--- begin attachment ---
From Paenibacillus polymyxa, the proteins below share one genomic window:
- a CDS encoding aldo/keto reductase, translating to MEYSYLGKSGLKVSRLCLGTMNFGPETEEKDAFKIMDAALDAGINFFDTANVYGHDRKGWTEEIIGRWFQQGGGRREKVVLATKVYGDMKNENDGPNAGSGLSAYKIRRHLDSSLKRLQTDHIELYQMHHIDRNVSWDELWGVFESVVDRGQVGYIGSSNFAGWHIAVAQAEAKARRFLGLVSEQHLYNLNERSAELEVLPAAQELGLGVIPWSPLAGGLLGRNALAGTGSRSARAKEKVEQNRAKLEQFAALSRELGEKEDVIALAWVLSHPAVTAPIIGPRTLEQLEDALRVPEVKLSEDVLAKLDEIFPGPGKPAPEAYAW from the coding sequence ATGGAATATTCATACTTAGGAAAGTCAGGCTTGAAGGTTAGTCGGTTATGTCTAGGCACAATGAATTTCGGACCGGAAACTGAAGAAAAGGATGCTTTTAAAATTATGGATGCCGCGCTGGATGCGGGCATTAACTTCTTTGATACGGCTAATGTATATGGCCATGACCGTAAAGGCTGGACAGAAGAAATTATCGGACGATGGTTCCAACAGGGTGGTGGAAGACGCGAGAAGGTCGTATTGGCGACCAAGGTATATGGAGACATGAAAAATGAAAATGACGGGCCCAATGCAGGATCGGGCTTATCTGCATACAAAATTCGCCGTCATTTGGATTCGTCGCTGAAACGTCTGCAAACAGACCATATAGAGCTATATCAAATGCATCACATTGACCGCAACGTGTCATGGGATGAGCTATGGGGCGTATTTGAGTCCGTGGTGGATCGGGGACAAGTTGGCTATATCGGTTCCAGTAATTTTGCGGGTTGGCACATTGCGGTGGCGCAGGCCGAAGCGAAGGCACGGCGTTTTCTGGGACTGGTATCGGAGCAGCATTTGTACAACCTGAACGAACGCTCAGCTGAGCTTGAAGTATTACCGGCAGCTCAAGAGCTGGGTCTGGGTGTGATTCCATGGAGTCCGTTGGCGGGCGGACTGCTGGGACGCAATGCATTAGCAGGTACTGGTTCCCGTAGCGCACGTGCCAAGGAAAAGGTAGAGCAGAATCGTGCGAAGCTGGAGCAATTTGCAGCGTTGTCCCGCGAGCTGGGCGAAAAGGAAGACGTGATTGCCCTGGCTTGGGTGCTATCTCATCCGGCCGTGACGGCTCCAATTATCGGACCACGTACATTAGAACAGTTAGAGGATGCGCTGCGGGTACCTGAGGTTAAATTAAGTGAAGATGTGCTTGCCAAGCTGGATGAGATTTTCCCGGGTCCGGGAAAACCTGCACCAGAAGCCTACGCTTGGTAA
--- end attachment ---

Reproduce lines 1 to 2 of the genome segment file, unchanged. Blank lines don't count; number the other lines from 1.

From Paenibacillus polymyxa, the proteins below share one genomic window:
- a CDS encoding aldo/keto reductase, translating to MEYSYLGKSGLKVSRLCLGTMNFGPETEEKDAFKIMDAALDAGINFFDTANVYGHDRKGWTEEIIGRWFQQGGGRREKVVLATKVYGDMKNENDGPNAGSGLSAYKIRRHLDSSLKRLQTDHIELYQMHHIDRNVSWDELWGVFESVVDRGQVGYIGSSNFAGWHIAVAQAEAKARRFLGLVSEQHLYNLNERSAELEVLPAAQELGLGVIPWSPLAGGLLGRNALAGTGSRSARAKEKVEQNRAKLEQFAALSRELGEKEDVIALAWVLSHPAVTAPIIGPRTLEQLEDALRVPEVKLSEDVLAKLDEIFPGPGKPAPEAYAW from the coding sequence ATGGAATATTCATACTTAGGAAAGTCAGGCTTGAAGGTTAGTCGGTTATGTCTAGGCACAATGAATTTCGGACCGGAAACTGAAGAAAAGGATGCTTTTAAAATTATGGATGCCGCGCTGGATGCGGGCATTAACTTCTTTGATACGGCTAATGTATATGGCCATGACCGTAAAGGCTGGACAGAAGAAATTATCGGACGATGGTTCCAACAGGGTGGTGGAAGACGCGAGAAGGTCGTATTGGCGACCAAGGTATATGGAGACATGAAAAATGAAAATGACGGGCCCAATGCAGGATCGGGCTTATCTGCATACAAAATTCGCCGTCATTTGGATTCGTCGCTGAAACGTCTGCAAACAGACCATATAGAGCTATATCAAATGCATCACATTGACCGCAACGTGTCATGGGATGAGCTATGGGGCGTATTTGAGTCCGTGGTGGATCGGGGACAAGTTGGCTATATCGGTTCCAGTAATTTTGCGGGTTGGCACATTGCGGTGGCGCAGGCCGAAGCGAAGGCACGGCGTTTTCTGGGACTGGTATCGGAGCAGCATTTGTACAACCTGAACGAACGCTCAGCTGAGCTTGAAGTATTACCGGCAGCTCAAGAGCTGGGTCTGGGTGTGATTCCATGGAGTCCGTTGGCGGGCGGACTGCTGGGACGCAATGCATTAGCAGGTACTGGTTCCCGTAGCGCACGTGCCAAGGAAAAGGTAGAGCAGAATCGTGCGAAGCTGGAGCAATTTGCAGCGTTGTCCCGCGAGCTGGGCGAAAAGGAAGACGTGATTGCCCTGGCTTGGGTGCTATCTCATCCGGCCGTGACGGCTCCAATTATCGGACCACGTACATTAGAACAGTTAGAGGATGCGCTGCGGGTACCTGAGGTTAAATTAAGTGAAGATGTGCTTGCCAAGCTGGATGAGATTTTCCCGGGTCCGGGAAAACCTGCACCAGAAGCCTACGCTTGGTAA